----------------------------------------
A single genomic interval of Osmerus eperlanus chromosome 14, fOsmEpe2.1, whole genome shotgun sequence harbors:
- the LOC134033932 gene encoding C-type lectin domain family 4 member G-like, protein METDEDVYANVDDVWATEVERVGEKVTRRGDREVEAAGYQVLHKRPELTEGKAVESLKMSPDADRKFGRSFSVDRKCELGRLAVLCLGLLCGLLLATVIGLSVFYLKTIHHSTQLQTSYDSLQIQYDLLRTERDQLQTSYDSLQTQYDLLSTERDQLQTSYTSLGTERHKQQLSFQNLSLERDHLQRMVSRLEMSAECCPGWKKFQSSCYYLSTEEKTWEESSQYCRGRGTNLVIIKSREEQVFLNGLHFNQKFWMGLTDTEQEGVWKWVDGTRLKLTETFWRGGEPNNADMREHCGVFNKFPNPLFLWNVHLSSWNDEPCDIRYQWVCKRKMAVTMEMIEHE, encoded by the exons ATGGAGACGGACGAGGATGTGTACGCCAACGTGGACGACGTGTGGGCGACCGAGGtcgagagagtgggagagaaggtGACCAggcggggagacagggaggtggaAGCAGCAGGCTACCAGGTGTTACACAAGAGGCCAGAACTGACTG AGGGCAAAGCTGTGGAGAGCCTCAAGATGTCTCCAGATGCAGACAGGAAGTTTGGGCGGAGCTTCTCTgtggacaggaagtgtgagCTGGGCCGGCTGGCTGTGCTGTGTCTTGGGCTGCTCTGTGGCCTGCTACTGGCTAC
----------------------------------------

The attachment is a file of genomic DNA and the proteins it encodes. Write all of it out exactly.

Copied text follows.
A single genomic interval of Osmerus eperlanus chromosome 14, fOsmEpe2.1, whole genome shotgun sequence harbors:
- the LOC134033932 gene encoding C-type lectin domain family 4 member G-like, protein METDEDVYANVDDVWATEVERVGEKVTRRGDREVEAAGYQVLHKRPELTEGKAVESLKMSPDADRKFGRSFSVDRKCELGRLAVLCLGLLCGLLLATVIGLSVFYLKTIHHSTQLQTSYDSLQIQYDLLRTERDQLQTSYDSLQTQYDLLSTERDQLQTSYTSLGTERHKQQLSFQNLSLERDHLQRMVSRLEMSAECCPGWKKFQSSCYYLSTEEKTWEESSQYCRGRGTNLVIIKSREEQVFLNGLHFNQKFWMGLTDTEQEGVWKWVDGTRLKLTETFWRGGEPNNADMREHCGVFNKFPNPLFLWNVHLSSWNDEPCDIRYQWVCKRKMAVTMEMIEHE, encoded by the exons ATGGAGACGGACGAGGATGTGTACGCCAACGTGGACGACGTGTGGGCGACCGAGGtcgagagagtgggagagaaggtGACCAggcggggagacagggaggtggaAGCAGCAGGCTACCAGGTGTTACACAAGAGGCCAGAACTGACTG AGGGCAAAGCTGTGGAGAGCCTCAAGATGTCTCCAGATGCAGACAGGAAGTTTGGGCGGAGCTTCTCTgtggacaggaagtgtgagCTGGGCCGGCTGGCTGTGCTGTGTCTTGGGCTGCTCTGTGGCCTGCTACTGGCTAC